Acute dacryoadenitis frequently presents with erythema and tenderness over the superotemporal orbit, with enlargement of the gland causing the lateral portion of the eyelid to fall, creating a characteristic S-shaped curve of the eyelid margin. There can also be associated suppurative discharge from lacrimal ducts, pouting of the lacrimal ductules, conjunctival chemosis, and swollen preauricular and cervical lymph nodes. Fever and malaise may be present. Inflammatory causes of dacryoadenitis may present subacutely with typically painless swelling of the lacrimal glands and may be bilateral.

Evaluation

Acute lacrimal gland swelling that presents in association with a viral illness does not require biopsy or comprehensive laboratory evaluation. However, if there are atypical features or if the swelling does not resolve with treatment, an additional workup is merited. Occurrence in older adults, bilateral presentation, and systemic symptoms may suggest a malignant or systemic autoimmune process, in which case additional workup is strongly advisable.

Laboratory evaluation for the etiology of dacryoadenitis may include a complete blood count, anti-nuclear antibody (ANA), and anti-neutrophil cytoplasmic antibody (ANCA). Angiotensin-converting enzyme is an unreliable marker of sarcoidosis. Testing for anti-Ro and anti-La antibodies in cases of suspected Sjogren syndrome is reasonable, although the yield is low.

Radiologic imaging with CT or MRI reveals diffuse, potentially oblong, enlargement of the lacrimal gland. Imaging of acute dacryoadenitis may reveal adjacent lateral rectus myositis, periscleritis, or scleritis.[9] Chronic inflammatory conditions are not associated with scleral enhancement.

Lacrimal gland biopsy may be of use in cases of dacryoadenitis that are atypical, of unclear etiology, or fail to respond appropriately to therapy. In a review of biopsy performed on 60 cases of lacrimal gland inflammation of unknown cause, 61.7% were found to have specific histopathology, and 38% connected to systemic diseases.[6] As steroids can alter the histologic demonstration, it is advisable to avoid systemic steroids before the biopsy when possible. A biopsy is generally performed via a transcutaneous approach, sampling the orbital lobe to avoid the tear ducts that drain through the palpebral lobe to the temporal conjunctival fornix. Submitted tissue samples may be fixed in formalin while fresh tissue is required for flow cytometry. When performing a biopsy of a lacrimal gland with unknown etiology, always contact your laboratory to ensure they are aware that you will be sending a fresh sample and one in formalin. Some laboratories have specific requirements of how to transport the specimen, especially for flow cytometry.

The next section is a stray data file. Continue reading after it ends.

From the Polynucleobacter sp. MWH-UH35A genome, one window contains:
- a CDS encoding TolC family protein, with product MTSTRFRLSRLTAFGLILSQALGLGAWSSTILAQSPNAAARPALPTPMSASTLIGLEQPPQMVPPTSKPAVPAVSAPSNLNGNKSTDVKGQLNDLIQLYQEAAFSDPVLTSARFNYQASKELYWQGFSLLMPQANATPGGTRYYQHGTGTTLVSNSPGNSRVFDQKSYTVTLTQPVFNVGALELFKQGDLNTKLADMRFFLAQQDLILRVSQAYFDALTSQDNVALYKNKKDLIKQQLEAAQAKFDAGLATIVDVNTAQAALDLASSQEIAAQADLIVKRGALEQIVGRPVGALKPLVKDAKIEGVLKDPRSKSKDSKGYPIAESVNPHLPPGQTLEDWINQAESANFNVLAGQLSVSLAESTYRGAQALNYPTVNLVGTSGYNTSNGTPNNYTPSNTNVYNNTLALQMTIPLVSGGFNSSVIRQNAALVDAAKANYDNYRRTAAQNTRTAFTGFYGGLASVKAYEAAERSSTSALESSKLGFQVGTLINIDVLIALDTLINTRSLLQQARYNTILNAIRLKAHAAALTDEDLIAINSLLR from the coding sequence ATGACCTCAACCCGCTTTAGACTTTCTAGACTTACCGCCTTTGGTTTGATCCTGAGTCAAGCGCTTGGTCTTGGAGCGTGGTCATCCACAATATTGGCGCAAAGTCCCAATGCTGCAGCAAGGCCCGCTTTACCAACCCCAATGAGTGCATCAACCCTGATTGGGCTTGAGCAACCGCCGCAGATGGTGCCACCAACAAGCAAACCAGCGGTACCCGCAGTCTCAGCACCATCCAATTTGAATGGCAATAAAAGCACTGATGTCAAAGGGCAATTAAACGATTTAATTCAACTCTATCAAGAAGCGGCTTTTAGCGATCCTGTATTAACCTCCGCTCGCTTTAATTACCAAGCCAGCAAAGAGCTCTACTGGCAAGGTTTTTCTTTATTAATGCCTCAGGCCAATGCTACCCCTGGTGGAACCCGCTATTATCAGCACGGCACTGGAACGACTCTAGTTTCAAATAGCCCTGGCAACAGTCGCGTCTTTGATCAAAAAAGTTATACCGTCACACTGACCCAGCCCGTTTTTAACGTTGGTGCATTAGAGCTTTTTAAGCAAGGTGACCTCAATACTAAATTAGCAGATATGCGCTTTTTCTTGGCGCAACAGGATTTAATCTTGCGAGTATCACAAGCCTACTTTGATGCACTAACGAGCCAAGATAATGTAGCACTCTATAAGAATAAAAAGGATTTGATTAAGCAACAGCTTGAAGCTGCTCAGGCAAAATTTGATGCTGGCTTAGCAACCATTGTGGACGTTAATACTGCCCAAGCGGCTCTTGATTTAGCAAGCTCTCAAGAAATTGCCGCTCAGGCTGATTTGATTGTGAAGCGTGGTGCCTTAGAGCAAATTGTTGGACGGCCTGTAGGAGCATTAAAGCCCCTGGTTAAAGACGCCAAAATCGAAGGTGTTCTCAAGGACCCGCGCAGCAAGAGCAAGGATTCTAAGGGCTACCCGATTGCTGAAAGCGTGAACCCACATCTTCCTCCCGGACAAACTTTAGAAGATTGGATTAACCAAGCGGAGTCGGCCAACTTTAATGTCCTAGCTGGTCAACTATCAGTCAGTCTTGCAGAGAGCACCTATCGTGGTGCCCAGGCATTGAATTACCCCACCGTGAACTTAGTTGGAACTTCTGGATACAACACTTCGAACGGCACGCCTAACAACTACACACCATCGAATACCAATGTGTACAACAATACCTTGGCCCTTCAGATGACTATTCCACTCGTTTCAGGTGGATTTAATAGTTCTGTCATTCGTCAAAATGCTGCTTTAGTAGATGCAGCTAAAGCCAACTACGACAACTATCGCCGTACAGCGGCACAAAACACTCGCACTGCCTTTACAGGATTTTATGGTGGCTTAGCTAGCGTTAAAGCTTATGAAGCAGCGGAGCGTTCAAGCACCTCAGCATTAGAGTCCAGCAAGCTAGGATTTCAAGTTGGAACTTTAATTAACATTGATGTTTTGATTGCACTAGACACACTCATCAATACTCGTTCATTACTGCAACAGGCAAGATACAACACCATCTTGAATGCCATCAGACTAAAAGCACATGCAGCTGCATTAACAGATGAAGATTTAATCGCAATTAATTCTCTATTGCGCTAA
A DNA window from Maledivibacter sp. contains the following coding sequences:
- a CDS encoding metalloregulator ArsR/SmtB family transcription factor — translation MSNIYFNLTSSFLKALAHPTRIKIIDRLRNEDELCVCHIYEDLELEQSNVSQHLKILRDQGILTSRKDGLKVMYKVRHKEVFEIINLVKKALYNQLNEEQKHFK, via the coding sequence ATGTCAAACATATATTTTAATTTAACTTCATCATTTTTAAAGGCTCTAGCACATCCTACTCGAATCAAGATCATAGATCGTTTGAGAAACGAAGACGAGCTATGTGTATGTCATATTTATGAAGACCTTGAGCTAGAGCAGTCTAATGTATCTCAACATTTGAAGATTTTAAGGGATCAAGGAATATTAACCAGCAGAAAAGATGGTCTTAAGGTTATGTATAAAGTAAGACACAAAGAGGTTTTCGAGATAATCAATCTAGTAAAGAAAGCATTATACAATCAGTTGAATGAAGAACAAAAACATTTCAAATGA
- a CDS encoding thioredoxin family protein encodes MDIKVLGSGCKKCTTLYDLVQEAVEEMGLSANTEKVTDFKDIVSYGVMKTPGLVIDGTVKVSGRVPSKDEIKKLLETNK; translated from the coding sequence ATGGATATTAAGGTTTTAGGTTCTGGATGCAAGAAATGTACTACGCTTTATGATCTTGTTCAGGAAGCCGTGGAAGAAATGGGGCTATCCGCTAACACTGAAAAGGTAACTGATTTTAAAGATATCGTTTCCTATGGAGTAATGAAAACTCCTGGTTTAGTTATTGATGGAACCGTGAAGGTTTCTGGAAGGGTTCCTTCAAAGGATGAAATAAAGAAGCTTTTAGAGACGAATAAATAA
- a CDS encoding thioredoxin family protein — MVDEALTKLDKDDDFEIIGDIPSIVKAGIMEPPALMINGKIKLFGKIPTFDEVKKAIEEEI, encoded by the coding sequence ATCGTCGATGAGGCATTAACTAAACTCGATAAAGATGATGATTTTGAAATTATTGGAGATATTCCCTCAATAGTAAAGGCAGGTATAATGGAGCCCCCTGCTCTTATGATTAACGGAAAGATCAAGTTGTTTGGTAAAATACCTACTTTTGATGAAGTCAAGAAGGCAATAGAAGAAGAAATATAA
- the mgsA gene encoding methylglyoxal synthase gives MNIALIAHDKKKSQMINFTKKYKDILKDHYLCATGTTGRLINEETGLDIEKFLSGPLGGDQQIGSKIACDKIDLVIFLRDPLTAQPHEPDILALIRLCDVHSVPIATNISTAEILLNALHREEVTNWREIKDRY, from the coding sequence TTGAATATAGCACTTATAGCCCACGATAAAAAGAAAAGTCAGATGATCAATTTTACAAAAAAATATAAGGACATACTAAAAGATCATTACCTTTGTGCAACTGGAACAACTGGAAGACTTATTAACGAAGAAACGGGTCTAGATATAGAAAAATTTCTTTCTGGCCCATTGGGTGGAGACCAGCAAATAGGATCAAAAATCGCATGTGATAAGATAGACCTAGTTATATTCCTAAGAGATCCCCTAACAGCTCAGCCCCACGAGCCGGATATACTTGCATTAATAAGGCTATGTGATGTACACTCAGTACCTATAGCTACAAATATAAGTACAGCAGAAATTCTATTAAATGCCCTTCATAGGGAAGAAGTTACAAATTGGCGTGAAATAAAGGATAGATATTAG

Treatment / Management

Acute viral dacryoadenitis is typically self-resolving within 4 to 6 weeks. The benefit of oral antiviral medications is uncertain. Bacterial dacryoadenitis requires systemic antibiotic therapy, and coverage for methicillin-resistant S. aureus is prudent. When purulence is present, obtaining cultures of the discharge can guide antibiotic therapy. Abscess formation may necessitate surgical drainage.

Corticosteroids will induce shrinkage of an enlarged lacrimal gland from almost all sources of dacryoadenitis; therefore, a trial of steroids for diagnostic purposes is not warranted. One study suggests that idiopathic dacryoadenitis may respond to surgical debulking, with a low relapse rate.[10] Refractory cases of inflammatory dacryoadenitis may benefit from orbital radiotherapy, methotrexate, or rituximab. IgG4-related disease has a high rate of remission with rituximab, but this effect may be temporary.[11]

Management of IgG4-related dacryoadenitis is still debated. An initial trial of corticosteroids is reasonable. Immunosuppression is only rarely necessary. There are reports suggesting that sclerosing dacryoadenitis that is associated with IgG4 can go on to develop lymphoma.[12]

In patients with dacryoadenitis who respond to treatment but the lacrimal mass does not resolve by 3 months, a lacrimal gland biopsy after appropriate scanning is necessary.[13]